Unexpected fees - Typically, you'll pay between 2 and 4 percent just to get the cash advance; also cash advances usually carry high interest rates.

Hidden costs - The interest rate is not the only cost of a credit card. A fee will be charged if you are late making your monthly payment, or miss it altogether. You'll also pay a penalty if you exceed your credit limit. So make sure you keep track of your spending and always pay your bill on time.

And don't be tempted to withdraw cash on your credit card. Most card firms charge a fee to withdraw cash from an ATM, typically about 2%. You will also start to rack up interest immediately as there is no interest-free period on cash withdrawals.

General Mistakes of Credit Cards users

Debt isn't something that just happens coincidentally or accidentally as you go about your daily living. There are certain spending habits(mistakes) that lead to debt. Recognizing these habits now could save a lot of money and stress later. If you want to stop creating more debt and pay off the debt you have, you must eliminate these bad habits.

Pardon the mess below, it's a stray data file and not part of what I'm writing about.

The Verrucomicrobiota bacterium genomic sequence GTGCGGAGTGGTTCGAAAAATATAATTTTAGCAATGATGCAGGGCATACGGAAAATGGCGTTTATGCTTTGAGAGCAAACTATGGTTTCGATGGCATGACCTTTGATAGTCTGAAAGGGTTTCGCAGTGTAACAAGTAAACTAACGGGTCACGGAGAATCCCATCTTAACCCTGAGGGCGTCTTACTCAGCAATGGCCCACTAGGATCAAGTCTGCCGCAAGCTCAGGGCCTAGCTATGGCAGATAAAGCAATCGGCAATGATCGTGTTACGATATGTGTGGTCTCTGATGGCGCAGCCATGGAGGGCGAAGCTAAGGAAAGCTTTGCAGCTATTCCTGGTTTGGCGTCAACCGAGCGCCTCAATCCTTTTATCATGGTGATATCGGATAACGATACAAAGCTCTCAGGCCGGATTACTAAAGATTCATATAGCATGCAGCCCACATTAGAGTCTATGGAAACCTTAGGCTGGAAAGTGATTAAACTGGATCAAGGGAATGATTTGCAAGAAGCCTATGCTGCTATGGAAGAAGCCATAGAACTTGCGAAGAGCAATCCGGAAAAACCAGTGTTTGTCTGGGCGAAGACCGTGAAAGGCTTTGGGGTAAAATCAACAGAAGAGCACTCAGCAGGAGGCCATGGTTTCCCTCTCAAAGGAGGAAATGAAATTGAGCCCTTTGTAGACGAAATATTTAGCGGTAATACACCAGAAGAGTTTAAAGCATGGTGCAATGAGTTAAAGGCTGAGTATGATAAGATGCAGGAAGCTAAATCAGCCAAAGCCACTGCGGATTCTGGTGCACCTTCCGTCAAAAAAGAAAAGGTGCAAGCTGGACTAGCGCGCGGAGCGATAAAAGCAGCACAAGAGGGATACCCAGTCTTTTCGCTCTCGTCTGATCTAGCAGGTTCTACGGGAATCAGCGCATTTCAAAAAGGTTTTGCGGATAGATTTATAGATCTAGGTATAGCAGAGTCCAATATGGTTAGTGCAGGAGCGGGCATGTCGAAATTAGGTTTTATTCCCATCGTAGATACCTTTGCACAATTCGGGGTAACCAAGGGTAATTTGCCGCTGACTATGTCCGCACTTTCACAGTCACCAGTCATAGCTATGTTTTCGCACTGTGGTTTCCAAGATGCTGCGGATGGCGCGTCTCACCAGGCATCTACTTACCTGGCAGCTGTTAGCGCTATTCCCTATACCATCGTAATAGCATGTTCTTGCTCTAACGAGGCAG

1. Spending more money than you make

The logical part of you thinks it's impossible to spend Rs. 1,200 each month when your available amount is only Rs. 1,000. Spending more than you make is easier than you think. So easy, you might be doing it without necessarily realizing it. Dipping into savings, borrowing from others, and using credit are the primary ways of spending more money than you bring in.

You can get away with doing this for a few weeks or months, but soon or later, your hole-digging spending habits will catch up with you. Before you know it, your savings is depleted, your credit cards are fully used out, and you can't borrow any more money.